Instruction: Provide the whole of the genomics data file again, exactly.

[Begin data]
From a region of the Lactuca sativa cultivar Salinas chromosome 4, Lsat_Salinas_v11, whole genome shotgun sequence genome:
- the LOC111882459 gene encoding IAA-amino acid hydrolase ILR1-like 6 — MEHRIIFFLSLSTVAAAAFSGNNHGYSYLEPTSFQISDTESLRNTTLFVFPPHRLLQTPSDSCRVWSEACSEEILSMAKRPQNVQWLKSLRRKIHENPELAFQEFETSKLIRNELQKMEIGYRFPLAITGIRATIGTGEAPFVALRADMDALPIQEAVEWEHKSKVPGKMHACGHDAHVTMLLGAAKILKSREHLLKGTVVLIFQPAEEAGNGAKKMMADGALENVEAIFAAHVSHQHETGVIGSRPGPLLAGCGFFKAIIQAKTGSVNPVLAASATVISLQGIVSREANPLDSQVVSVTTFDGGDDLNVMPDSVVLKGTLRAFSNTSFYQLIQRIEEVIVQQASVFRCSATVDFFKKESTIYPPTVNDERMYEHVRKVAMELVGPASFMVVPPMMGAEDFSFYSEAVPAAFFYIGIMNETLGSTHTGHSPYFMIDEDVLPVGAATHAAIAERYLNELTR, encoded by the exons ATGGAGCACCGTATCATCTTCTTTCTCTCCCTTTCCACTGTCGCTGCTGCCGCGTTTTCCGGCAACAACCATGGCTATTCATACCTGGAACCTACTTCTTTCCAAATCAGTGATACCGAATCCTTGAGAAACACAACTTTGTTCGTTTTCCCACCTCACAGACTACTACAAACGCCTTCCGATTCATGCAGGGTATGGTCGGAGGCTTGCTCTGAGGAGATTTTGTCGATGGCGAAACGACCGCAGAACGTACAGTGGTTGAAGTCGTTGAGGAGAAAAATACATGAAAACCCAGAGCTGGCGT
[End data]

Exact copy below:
From a region of the Lactuca sativa cultivar Salinas chromosome 4, Lsat_Salinas_v11, whole genome shotgun sequence genome:
- the LOC111882459 gene encoding IAA-amino acid hydrolase ILR1-like 6 — MEHRIIFFLSLSTVAAAAFSGNNHGYSYLEPTSFQISDTESLRNTTLFVFPPHRLLQTPSDSCRVWSEACSEEILSMAKRPQNVQWLKSLRRKIHENPELAFQEFETSKLIRNELQKMEIGYRFPLAITGIRATIGTGEAPFVALRADMDALPIQEAVEWEHKSKVPGKMHACGHDAHVTMLLGAAKILKSREHLLKGTVVLIFQPAEEAGNGAKKMMADGALENVEAIFAAHVSHQHETGVIGSRPGPLLAGCGFFKAIIQAKTGSVNPVLAASATVISLQGIVSREANPLDSQVVSVTTFDGGDDLNVMPDSVVLKGTLRAFSNTSFYQLIQRIEEVIVQQASVFRCSATVDFFKKESTIYPPTVNDERMYEHVRKVAMELVGPASFMVVPPMMGAEDFSFYSEAVPAAFFYIGIMNETLGSTHTGHSPYFMIDEDVLPVGAATHAAIAERYLNELTR, encoded by the exons ATGGAGCACCGTATCATCTTCTTTCTCTCCCTTTCCACTGTCGCTGCTGCCGCGTTTTCCGGCAACAACCATGGCTATTCATACCTGGAACCTACTTCTTTCCAAATCAGTGATACCGAATCCTTGAGAAACACAACTTTGTTCGTTTTCCCACCTCACAGACTACTACAAACGCCTTCCGATTCATGCAGGGTATGGTCGGAGGCTTGCTCTGAGGAGATTTTGTCGATGGCGAAACGACCGCAGAACGTACAGTGGTTGAAGTCGTTGAGGAGAAAAATACATGAAAACCCAGAGCTGGCGT